Monday, May 25, 2009

Nisshodo Mochiya Chichi Dango

In Honolulu, Hawaii, there is an amazing little factory in a nondescript building called NISSHODO. There, if you go during business hours, you can buy straight from their little counter in the front of the factory, CHICHI DANGO in 1 pound boxes, or soft, scrumptious peanut butter mochi, red bean filled mochi, etc, etc.

What is mochi? Mochi is a soft, sweet, slightly chewy and delicious Japanese "candy." Dango, however, according to the book "The Food Of Paradise" by Rachel Laudan, is boiled dough balls of Mochiko rice flour and sugar. So a different form of mochi! I wonder if this is the method that Nisshodo follows? My next goal is to interview the wonderful folks at Nisshodo Mochiya. Perhaps on the next trip to Hawaii, or via email... !

While I wrote about Chichi Dango in a previous post, my Auntie goes to Hawaii every year for a few weeks and asked me if I wanted her to bring anything back... so of course I said my favorite mochi, Nisshodo Chichi Dango!!

I also have included a recipe I found online for basic sweet mochi. I haven't tried it yet but I thought I would share it with you. Then you can read the ingredients of what is involved in mochi!!

Basic Mochi, using Mochiko flour (Japanese rice flour, available at Fujiya in Vancouver)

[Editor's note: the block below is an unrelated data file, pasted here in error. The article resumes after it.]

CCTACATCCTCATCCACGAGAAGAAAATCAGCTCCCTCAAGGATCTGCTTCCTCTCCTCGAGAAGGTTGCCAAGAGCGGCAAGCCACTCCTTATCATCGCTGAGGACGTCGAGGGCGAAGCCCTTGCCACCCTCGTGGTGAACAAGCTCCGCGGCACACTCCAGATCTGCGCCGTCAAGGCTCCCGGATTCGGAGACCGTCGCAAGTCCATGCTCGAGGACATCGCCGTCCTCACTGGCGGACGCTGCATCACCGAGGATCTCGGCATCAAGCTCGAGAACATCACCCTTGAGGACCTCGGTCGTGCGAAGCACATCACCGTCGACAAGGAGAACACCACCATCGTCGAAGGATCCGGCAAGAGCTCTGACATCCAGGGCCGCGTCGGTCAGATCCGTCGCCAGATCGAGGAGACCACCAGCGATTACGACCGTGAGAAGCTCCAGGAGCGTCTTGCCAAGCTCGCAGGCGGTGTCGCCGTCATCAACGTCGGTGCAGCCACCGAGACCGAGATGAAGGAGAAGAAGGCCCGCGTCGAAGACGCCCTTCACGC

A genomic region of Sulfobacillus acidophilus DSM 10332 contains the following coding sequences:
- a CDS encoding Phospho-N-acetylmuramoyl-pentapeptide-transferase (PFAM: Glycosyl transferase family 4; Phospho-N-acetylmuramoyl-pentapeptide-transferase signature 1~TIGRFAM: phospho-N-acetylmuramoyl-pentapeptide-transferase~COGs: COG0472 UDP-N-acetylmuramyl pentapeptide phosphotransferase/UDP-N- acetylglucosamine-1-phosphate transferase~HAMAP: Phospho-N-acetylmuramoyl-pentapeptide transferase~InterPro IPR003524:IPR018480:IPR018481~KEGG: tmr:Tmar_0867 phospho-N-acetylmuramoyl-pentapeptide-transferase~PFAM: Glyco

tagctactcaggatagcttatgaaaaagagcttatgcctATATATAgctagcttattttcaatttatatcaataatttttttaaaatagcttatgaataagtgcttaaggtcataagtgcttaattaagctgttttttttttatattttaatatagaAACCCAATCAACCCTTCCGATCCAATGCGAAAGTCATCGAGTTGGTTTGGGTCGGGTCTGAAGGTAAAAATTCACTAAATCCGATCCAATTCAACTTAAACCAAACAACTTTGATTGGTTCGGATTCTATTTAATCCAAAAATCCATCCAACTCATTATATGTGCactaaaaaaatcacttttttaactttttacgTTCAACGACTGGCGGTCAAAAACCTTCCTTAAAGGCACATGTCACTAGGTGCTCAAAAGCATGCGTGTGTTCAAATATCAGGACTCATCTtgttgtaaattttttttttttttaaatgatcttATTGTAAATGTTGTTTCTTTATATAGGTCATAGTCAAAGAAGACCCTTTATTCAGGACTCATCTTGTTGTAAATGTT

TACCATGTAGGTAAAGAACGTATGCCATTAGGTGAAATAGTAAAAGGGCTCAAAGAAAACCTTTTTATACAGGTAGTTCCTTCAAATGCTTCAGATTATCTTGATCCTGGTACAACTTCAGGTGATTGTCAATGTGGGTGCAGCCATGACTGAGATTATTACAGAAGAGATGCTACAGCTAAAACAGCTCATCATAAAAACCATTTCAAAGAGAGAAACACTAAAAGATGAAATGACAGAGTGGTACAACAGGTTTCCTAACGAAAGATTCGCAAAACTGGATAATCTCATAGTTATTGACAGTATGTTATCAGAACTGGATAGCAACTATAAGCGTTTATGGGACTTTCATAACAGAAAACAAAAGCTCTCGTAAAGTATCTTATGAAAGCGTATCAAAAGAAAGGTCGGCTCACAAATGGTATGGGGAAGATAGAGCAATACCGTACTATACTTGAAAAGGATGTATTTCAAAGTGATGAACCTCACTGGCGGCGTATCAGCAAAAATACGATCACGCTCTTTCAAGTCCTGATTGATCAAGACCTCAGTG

• 1 1/2 cups mochiko, plus more for dusting
  • 1/2 teaspoon kosher salt
  • 1 1/3 cups water
  • 1/4 cup granulated sugar
  • 2 tablespoons light corn syrup
  1. Place mochiko and salt in a large bowl and stir until thoroughly combined.
  2. Combine water, sugar, and corn syrup in a medium saucepan and bring to a boil over medium-high heat. Reduce to a simmer and cook, stirring, until sugar is dissolved, about 5 to 6 minutes.
  3. Make a well in the center of the mochiko mixture and pour in the sugar syrup. Stir until all flour is incorporated. Immediately turn dough onto a work surface lightly floured with mochiko and knead until smooth and elastic, about 4 to 5 minutes; dust with more mochiko as needed to prevent sticking.
  4. Pinch off tablespoon-size pieces and, using a floured rolling pin or your hands, flatten into 3-inch circles about 1/8 inch thick.
  5. Dust rice cakes with mochiko and place on a baking sheet lined with parchment paper. Cover in plastic wrap and store in the refrigerator or freezer, or use as desired.

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